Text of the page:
Divorce is often a highly contentious process, and two Nebraska parents may not be able to work closely together after this process is final. While a co-parenting custody arrangement may be the ideal situation for the children, this requires two parents to work cooperatively with each other. In situations where this is not possible, it may be ideal to consider parallel parenting instead.
Co-parenting requires two parents to work together, but parallel parenting allows parents to make their own decisions during their allotted time with their kids. Each individual parent gets to decide what day-to-day activities will look like, and there is little need for each parent to communicate on a regular basis. Parallel parenting still offers the children the benefit of having regular access to both parents.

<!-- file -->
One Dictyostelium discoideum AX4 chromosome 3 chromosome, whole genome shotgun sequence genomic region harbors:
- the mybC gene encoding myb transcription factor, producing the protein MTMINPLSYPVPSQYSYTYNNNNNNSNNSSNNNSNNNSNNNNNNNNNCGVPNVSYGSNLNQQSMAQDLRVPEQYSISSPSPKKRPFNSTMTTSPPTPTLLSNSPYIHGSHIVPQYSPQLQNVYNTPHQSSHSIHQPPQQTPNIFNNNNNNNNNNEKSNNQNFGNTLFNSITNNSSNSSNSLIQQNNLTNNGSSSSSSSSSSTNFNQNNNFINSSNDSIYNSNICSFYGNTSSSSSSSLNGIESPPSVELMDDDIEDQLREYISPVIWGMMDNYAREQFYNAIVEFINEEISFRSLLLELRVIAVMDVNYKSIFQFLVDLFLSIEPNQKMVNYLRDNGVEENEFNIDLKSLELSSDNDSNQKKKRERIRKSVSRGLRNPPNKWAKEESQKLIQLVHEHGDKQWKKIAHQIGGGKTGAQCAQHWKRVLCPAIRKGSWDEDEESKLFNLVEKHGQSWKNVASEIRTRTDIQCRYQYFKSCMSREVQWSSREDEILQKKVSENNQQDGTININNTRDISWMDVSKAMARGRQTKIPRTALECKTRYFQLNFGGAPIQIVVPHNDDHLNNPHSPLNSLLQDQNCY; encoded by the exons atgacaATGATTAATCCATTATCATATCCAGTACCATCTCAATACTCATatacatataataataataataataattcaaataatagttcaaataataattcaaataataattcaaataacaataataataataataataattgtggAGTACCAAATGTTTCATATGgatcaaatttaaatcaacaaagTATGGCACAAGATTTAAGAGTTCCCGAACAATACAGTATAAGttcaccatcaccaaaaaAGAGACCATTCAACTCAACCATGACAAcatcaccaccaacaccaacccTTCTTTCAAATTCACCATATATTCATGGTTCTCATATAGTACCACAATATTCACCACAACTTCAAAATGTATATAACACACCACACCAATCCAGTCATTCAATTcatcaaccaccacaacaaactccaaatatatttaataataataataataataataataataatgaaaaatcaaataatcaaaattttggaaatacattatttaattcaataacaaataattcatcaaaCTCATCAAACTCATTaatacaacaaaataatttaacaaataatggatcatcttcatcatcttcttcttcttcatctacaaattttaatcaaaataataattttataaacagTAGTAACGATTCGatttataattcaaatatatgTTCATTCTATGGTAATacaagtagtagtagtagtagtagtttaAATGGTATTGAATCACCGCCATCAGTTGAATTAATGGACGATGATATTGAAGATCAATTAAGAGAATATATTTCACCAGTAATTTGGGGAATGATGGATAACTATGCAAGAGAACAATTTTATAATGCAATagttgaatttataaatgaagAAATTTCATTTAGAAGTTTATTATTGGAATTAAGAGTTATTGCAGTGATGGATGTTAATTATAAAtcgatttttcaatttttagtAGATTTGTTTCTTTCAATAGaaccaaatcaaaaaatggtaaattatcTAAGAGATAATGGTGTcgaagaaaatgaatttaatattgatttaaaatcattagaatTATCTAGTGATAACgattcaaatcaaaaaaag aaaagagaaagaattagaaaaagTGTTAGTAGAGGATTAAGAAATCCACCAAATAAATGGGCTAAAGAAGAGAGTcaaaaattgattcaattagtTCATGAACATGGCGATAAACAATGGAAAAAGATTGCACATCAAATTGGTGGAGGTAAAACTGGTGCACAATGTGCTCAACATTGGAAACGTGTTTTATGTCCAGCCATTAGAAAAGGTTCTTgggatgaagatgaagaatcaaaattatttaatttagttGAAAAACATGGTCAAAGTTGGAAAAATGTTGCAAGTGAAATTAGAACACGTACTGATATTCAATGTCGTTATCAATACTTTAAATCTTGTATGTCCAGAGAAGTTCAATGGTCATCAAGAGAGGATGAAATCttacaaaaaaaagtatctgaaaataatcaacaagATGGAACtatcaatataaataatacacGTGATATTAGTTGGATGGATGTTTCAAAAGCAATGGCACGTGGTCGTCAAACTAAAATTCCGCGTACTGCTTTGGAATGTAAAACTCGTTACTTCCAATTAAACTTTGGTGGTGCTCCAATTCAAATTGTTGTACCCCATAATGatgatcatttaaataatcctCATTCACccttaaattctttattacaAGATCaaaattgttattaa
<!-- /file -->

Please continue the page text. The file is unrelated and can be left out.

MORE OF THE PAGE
When it comes to making important decisions for the children, a parallel parenting plan may divide these responsibilities between the two parents. In major decisions regarding the kids, mediation or other types of intervention may be employed. Parental conflict may be minimized with this type of custody approach because direct contact is limited. In cases where there is a lot of contention between parents, this may be a preferable option to traditional co-parenting.
In considering child custody options, it may be worthwhile to think about the benefits of a parallel parenting arrangement. There is no one-size-fits-all solution to child custody, and each Nebraska family should consider what will be best long-term. The primary goal in every custody matter is to protect the best interests of the children above all else.